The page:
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The smart fabric created by MSU engineers could one day lead to an ultra-thin smart tablet that could be manually stretched to a larger size. Credit: Chaun Wang

A stretchable integrated circuit made entirely using an inkjet printer could lead to new advancements for producing smart fabrics.

Engineers at Michigan State University have developed the integrated circuit—the first of its kind—that has elastic-like tendencies that can help mass produce new materials for smart phones and tablets.

Chuan Wang, an assistant professor of electrical and computer engineering at Michigan State, said in an exclusive interview with R&D Magazine that the stretchable material will help make displays for electronic devices.

“The key message is that we can unlock some new elastic electronic material,” he said. “We developed a printing process that can allow us to fabricate an integrated electronic surface that can stretch. We think that will be a good technology to be applied for making stretchable displays.”

The material has a number of applications. It could be used with an ultra-thin smart tablet that can be stretched from a mini-size to extra-large, a rubber band-like wrist monitor that measures heartrates or wallpaper that turns an entire wall into an electronic display.

One of the main advantages of the new material is that it can be produced relatively inexpensively using a standard printer.

Wang compared the cost to the cost of printing a newspaper.

The smart fabric is made up of several materials fabricated from nanomaterials and organic compounds, which are dissolved in solution to produce different electronic inks, and then run through the printer to make the devices.

From the ink, Wang and his team created the elastic material, the circuit stretchable material and an organic light-emitting diode. Further information on the light-emitting diode, which is also fully stretchable, will be released this year in another paper.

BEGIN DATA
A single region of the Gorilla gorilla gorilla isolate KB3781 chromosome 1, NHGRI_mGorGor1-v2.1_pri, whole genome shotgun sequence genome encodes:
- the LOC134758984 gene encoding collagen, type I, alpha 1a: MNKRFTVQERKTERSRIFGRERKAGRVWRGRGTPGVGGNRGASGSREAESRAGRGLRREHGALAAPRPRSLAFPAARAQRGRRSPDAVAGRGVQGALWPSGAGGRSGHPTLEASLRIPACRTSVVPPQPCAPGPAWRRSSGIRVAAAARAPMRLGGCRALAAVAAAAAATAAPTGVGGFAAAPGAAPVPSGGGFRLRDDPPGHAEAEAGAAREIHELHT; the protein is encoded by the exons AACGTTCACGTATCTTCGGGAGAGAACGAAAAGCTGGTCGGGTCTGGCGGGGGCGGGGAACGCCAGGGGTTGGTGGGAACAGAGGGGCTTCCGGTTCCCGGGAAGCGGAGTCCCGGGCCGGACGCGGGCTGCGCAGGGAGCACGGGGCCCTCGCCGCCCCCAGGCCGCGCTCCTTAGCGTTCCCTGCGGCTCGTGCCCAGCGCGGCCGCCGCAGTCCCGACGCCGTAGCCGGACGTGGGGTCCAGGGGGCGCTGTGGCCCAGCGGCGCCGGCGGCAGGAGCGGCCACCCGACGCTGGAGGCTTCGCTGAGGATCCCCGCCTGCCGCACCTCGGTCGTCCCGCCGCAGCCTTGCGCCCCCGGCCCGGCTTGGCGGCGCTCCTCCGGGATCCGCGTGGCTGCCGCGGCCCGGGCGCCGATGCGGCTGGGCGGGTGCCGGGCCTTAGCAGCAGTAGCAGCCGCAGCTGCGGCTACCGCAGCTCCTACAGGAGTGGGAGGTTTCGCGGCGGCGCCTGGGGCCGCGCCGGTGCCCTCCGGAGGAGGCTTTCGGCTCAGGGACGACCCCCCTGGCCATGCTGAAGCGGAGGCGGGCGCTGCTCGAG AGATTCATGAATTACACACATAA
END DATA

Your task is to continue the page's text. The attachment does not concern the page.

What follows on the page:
“Now we are trying to combine these two components together,” said Wang. “Once you have the circuit and the organic light-emitting diode you can combine them to make a pixel and those can be repeated to form a large array and that will be made into a display.”

According to Wang, bendable material currently exists but is not used on the commercial level because it eventually damages the screens on devices.

“It is not practical for consumer applications because those [materials] are just like a piece of paper, so if you crumble a piece of paper it wrinkles all over the place and those wrinkles are irreversible,” Wang said. “[Our] materials can stretch or they can fold and they will never be damaged.”

While the research team isn’t ready to present the material for commercial use yet, Wang said it won’t be long.

“From research and development to a commercial product it is definitely a long way to go,” he said. “In my opinion I think probably in the next one or two years we will able to demonstrate a prototype with a few pixels. A few pixels are far from commercial display but once you can demonstrate the possibility of making a few pixels then it is just a matter of companies taking over the technology and make it on a larger scale.”

The study was published in ACS Nano.        

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